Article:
Background: Babesia microti, a transfusion-transmissible intraerythrocytic parasite, is increasing in frequency in the United States with no available FDA-licensed donor screening assay. We utilized investigational arrayed fluorescence immunoassay (AFIA) and polymerase chain reaction (PCR) to detect B. microti antibodies and DNA in blood donors.
Study design and methods: AFIA and real-time PCR were performed on frozen paired EDTA plasma (AFIA) and EDTA whole blood (PCR) samples collected from May to September 2010 to 2011 in nonendemic (Arizona [AZ] and Oklahoma [OK]), moderately endemic (Minnesota [MN] and Wisconsin [WI]), and highly endemic (Connecticut [CT] and Massachusetts [MA]) areas of the United States. AFIA utilized B. microti piroplasm as an antigen substrate; PCR primers and probes targeted the B. microti 18S ribosomal RNA gene. Data from AZ and OK were used to calculate specificity. All AFIA- or PCR-positive or -inconclusive donors were deferred, notified, and invited to participate in a follow-up study involving repeat testing and a demographic and risk-factor questionnaire. Recipient tracing was performed for any cellular component transfused at index, at subsequent donation, or within the prior 12 months.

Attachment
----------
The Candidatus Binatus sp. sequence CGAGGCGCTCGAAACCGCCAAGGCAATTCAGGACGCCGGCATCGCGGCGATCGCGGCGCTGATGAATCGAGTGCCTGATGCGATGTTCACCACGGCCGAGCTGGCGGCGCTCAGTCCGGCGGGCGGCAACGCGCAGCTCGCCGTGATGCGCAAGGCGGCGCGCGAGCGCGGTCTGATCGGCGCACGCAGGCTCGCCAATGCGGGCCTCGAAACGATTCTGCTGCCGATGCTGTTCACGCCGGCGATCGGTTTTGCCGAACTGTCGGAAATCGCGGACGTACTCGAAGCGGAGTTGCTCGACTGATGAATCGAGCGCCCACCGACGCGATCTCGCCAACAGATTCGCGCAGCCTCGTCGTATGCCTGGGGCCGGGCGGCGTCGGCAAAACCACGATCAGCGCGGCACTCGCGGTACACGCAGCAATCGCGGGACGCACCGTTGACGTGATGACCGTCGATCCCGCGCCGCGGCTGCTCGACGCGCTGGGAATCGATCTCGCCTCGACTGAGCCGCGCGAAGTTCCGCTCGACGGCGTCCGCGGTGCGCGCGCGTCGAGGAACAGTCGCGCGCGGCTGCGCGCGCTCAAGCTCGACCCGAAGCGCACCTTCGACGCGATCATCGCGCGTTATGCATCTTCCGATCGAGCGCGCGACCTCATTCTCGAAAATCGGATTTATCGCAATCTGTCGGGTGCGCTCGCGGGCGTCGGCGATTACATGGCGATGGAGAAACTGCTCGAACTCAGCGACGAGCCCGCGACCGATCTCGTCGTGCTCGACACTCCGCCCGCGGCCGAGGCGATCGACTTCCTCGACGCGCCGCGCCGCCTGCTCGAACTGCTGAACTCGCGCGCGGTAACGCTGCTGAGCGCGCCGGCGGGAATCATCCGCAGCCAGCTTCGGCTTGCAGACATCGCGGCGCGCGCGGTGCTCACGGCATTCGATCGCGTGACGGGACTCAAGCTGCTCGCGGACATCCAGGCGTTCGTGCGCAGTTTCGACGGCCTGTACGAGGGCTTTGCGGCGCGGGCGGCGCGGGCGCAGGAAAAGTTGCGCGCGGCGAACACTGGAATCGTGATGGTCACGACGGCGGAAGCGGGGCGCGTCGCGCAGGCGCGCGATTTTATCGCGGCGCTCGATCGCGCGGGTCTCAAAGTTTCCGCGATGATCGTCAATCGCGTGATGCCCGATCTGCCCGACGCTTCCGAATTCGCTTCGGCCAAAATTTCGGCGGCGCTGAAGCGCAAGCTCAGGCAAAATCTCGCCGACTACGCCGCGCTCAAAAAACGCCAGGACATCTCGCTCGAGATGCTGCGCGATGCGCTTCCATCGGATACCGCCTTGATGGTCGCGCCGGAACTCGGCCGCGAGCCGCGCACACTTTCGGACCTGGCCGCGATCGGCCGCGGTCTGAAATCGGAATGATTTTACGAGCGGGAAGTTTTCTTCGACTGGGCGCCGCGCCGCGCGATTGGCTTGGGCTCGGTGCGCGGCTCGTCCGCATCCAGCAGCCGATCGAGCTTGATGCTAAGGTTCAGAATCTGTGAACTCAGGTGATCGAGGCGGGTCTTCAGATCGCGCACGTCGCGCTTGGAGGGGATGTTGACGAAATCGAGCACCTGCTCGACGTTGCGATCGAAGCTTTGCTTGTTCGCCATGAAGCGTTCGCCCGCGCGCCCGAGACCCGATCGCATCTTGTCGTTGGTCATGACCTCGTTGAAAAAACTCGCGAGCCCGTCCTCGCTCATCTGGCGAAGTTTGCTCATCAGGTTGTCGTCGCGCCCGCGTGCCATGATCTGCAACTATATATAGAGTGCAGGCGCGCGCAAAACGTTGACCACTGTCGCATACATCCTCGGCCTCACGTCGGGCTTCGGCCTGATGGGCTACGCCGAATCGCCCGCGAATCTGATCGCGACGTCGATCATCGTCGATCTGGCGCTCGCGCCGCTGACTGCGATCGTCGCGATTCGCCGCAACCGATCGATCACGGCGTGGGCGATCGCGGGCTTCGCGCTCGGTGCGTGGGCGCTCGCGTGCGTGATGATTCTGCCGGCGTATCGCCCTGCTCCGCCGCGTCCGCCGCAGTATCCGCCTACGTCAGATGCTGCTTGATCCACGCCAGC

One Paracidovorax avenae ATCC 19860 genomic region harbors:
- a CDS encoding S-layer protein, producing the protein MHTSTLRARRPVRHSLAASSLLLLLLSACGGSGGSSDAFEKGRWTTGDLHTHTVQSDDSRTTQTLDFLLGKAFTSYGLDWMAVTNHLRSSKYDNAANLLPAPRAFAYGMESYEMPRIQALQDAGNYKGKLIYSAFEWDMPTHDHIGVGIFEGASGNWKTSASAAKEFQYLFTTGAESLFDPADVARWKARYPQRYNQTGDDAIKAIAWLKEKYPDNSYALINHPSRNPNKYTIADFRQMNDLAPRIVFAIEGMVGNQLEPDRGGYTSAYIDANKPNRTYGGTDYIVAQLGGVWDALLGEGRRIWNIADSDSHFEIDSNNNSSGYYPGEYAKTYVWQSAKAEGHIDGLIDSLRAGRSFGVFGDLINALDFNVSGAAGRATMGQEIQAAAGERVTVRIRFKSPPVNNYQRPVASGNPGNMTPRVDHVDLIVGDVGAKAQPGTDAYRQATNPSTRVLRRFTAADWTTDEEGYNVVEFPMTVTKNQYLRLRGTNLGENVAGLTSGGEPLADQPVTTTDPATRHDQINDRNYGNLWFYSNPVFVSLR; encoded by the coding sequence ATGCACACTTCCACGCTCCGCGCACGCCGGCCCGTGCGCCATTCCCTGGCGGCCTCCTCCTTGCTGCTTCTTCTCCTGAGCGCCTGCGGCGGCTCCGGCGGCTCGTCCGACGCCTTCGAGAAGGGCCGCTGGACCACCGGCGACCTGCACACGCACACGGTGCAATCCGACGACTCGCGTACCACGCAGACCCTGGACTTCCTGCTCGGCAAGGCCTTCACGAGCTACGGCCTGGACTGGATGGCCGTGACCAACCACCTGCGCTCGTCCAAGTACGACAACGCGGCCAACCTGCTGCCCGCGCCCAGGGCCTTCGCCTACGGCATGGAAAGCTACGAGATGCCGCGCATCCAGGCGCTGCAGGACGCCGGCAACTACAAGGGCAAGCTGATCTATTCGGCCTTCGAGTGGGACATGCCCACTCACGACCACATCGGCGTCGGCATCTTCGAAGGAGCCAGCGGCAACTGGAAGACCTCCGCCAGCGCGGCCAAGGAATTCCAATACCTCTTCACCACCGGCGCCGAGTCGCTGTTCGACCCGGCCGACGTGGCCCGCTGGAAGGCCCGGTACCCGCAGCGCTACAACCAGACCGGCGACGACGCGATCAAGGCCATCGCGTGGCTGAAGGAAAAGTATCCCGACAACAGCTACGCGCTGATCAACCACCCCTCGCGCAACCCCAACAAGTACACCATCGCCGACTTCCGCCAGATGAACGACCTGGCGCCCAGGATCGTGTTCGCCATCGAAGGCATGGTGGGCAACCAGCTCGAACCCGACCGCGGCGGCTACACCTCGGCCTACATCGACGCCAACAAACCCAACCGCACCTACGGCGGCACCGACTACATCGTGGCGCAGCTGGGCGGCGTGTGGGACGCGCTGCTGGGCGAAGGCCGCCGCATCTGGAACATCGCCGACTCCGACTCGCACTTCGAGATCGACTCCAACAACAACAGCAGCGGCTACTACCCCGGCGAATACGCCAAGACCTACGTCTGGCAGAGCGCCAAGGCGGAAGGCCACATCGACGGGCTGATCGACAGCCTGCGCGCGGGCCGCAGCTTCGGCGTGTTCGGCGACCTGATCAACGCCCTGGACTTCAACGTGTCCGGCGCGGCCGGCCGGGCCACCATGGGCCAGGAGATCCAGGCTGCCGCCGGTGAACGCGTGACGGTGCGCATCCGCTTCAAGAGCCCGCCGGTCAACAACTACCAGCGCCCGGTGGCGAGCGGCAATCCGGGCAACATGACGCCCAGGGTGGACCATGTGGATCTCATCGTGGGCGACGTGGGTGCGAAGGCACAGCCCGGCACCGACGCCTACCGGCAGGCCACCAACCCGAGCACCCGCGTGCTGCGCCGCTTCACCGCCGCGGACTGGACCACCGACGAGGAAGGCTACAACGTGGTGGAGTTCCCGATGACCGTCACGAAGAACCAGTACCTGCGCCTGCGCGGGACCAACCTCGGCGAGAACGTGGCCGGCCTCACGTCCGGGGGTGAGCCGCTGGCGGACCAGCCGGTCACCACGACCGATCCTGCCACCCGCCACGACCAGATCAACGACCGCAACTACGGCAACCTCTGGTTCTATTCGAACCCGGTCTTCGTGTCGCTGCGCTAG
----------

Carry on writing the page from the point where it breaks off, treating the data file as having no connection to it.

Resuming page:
Results: Testing of 13,269 paired samples included 4022 from AZ and OK, 4167 from MN and WI, and 5080 from CT and MA. B. microti antibody and/or DNA prevalences were 0.025% (95% confidence interval [CI], 0.00%-0.14%), 0.12% (95% CI, 0.04%-0.28%), and 0.75% (95% CI, 0.53%-1.03%) in the nonendemic, mid-endemic, and high-endemic regions, respectively. Specificities were 99.95% (95% CI, 99.82%-99.99%) at a 1-in-64 AFIA cutoff and 99.98% (95% CI, 99.86%-100.00%) at a 1-in-128 cutoff.
Conclusions: B. microti prevalence followed expected geographical patterns. Screening was feasible with a performance comparable or superior to other infectious disease blood donor screening assays.
© 2014 AABB.